The John Morton Center hosts "Current Issues" lectures, seminars, conferences, and workshops on the histories, societies, politics and cultures of North American nations.
The JMC strives to engage in dialogue with multiple academic, cultural, political, and ideological viewpoints. We welcome speakers from a range of different backgrounds and persuasions. The views of our guests do not represent those of the Center.
Date: Friday-Saturday, October 11–12, 2019
Time: Friday 14:00–17:45, Saturday 10:00–13:30
Place: University of Turku, Publicum (Assistentinkatu 7), Pub3
"American Voices" provides an opportunity to learn about various aspects of U.S. society and culture through the experiences of American Fulbright grantees currently in Finland. The seminar is organized each year by the UTU North American Studies Program and the Fulbright Finland Foundation, and it is supported by the U.S. Embassy in Finland and Visit Turku.
The program is available on the Seminar Web Page (Fulbright Finland).
Date: Thursday, November 14, 2019
Place: Publicum (Assistentinkatu 7), Seminar Room 126
Speaker: Professor Angelia Wilson (University of Manchester)
The US Christian Right organisations are now among the most powerful political groups inside Washington DC. This paper considers evidence from participant observation Christian Right events and from emails sent to supporters over a ten year period to offer an understanding of how constituencies are educated and how strategies of exclusion are implemented in the acquisition and maintenance of political power. The evidence in this lecture will focus on the shifting perspectives and policy agendas of the US Christian Right towards the LGBTQ communities.
Angelia R. Wilson is a Professor of Politics at the University of Manchester. She has published widely on the intersection of religion, values & politics in America with five books and several academic journal articles. She is the current Chair of the UK Political Studies Association, a former American Political Science Association Council member and previously editor-in-chief for the journal Politics & Religion (Cambridge University Press). An experienced political commentator on American politics, Wilson has appeared on BBC News, BBC World Service, BBC Breakfast, NewsRound, various regional radio news outlets. As a preacher¹s daughter from the Bible Belt and internationally respected academic, Wilson brings both an authentic and measured voice to the academic analysis of the American Christian Right.
The event is organized jointly with the Turku Institute for Advanced Studies (TIAS). More information forthcoming.
Date: Friday, February 7, 2020
Time: 12:00–16:30 [TBC]
Place: The Päivälehti Museum, Ludviginkatu 2–4, Helsinki
Information about the program, speakers, and other details forthcoming.
Date: Wednesday–Friday, February 19-21, 2020
Place: University of Turku
CALL FOR PAPERS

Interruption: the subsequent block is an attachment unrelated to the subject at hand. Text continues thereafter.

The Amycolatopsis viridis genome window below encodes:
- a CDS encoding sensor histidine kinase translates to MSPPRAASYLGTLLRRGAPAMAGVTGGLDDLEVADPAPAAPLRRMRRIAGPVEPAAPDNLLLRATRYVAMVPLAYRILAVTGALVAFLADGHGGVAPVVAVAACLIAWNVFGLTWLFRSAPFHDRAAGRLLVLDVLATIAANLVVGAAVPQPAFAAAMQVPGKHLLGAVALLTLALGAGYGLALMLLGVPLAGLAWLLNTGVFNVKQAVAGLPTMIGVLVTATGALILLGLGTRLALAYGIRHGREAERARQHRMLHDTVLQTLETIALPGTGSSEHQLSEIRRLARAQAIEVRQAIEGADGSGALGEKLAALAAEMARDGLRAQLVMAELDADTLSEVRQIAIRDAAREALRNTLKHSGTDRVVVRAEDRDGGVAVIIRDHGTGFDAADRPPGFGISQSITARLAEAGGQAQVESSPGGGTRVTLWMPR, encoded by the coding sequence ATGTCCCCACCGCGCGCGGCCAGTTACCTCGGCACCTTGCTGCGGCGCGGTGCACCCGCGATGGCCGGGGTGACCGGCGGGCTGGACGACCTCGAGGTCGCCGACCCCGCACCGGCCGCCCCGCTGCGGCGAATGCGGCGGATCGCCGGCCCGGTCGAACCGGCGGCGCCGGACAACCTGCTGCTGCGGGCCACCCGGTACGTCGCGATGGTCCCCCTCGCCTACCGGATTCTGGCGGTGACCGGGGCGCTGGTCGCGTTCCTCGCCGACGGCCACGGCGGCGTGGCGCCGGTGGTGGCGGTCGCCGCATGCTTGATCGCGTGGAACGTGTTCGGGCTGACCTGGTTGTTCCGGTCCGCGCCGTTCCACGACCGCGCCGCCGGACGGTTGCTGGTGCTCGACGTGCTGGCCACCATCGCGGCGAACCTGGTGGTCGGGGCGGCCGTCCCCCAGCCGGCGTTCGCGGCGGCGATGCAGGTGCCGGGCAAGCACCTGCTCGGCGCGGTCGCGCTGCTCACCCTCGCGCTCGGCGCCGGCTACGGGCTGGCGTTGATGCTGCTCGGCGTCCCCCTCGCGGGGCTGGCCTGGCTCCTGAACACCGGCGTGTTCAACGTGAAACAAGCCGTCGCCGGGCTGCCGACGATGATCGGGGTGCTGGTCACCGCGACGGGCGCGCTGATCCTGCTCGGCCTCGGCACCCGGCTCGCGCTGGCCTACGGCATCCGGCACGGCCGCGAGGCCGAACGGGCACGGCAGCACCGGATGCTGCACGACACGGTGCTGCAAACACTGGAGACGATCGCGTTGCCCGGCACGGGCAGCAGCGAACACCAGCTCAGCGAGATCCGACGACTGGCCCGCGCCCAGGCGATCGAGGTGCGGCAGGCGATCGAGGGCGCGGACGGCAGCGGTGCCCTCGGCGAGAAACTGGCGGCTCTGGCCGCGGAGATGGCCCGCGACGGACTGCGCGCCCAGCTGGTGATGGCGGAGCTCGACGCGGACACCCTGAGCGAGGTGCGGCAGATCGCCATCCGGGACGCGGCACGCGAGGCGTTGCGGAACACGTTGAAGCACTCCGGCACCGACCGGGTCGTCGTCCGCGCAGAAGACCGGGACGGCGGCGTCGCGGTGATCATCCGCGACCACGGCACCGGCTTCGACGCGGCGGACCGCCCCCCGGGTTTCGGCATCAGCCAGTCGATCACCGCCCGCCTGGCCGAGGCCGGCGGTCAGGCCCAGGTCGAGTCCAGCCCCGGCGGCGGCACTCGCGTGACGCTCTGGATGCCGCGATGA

Our understandings of death come with long and complex histories, shaped by culture, place, time, power, and identities. Historical analysis allows us to better understand the paths that have led to the recent move toward “death positivity,” and the popularity of death doulas, “death cafes,” alternative and ecological burial solutions, and new understandings of grief. The interdisciplinary and rapidly growing field of Death Studies raises awareness about how we die and mourn, and the ways social factors — class, migrant background, and gender, among them — can result in unequal access to “good death” in many countries and communities today. This International Symposium seeks to delve into the many varied and interwoven Histories of Death to further explore the traditions, ideologies, and institutions that shape our experiences with death.
Death sets people into action, caring for the dying, the deceased, and the grieving in ways that range from the intimate to the professional. The Histories of Death Symposium invites researchers to share their work and engage in dialogue about the different ways people have approached dying, death, and mourning from everyday, cultural, and structural perspectives. The symposium calls for papers, posters, or creative works that may analyze:
- the social and everyday histories of death
- histories of death in the context of migration(s)
- narratives and/or life writing of death and mourning
- histories of emotion and mourning
- sensory and corporeal histories of death and mourning
- childhood and family histories of death
- health, gerontological, and palliative care histories
- art and craftwork in histories of death
- methods and ethics for the study of death in history.
Proposals across times and places are welcome. Though the focus is on death and mourning in historical contexts, the symposium is particularly interested in exploring inter/transdisciplinary approaches, and scholars from all backgrounds are welcome to participate.
Please email abstracts of 250 words, indicating whether you are proposing a paper presentation, poster presentations, or creative work, together with a max. 150-word bio, including name, institutional affiliation and position, and email address, to email@example.com by August 15, 2019.
The Symposium is hosted by the JMC at the University of Turku’s Department of Philosophy, Political Science, and Contemporary History. The symposium in funded by the Academy of Finland.
Information about registration, plenary speakers, travel, and accommodation will be available shortly on the Symposium website.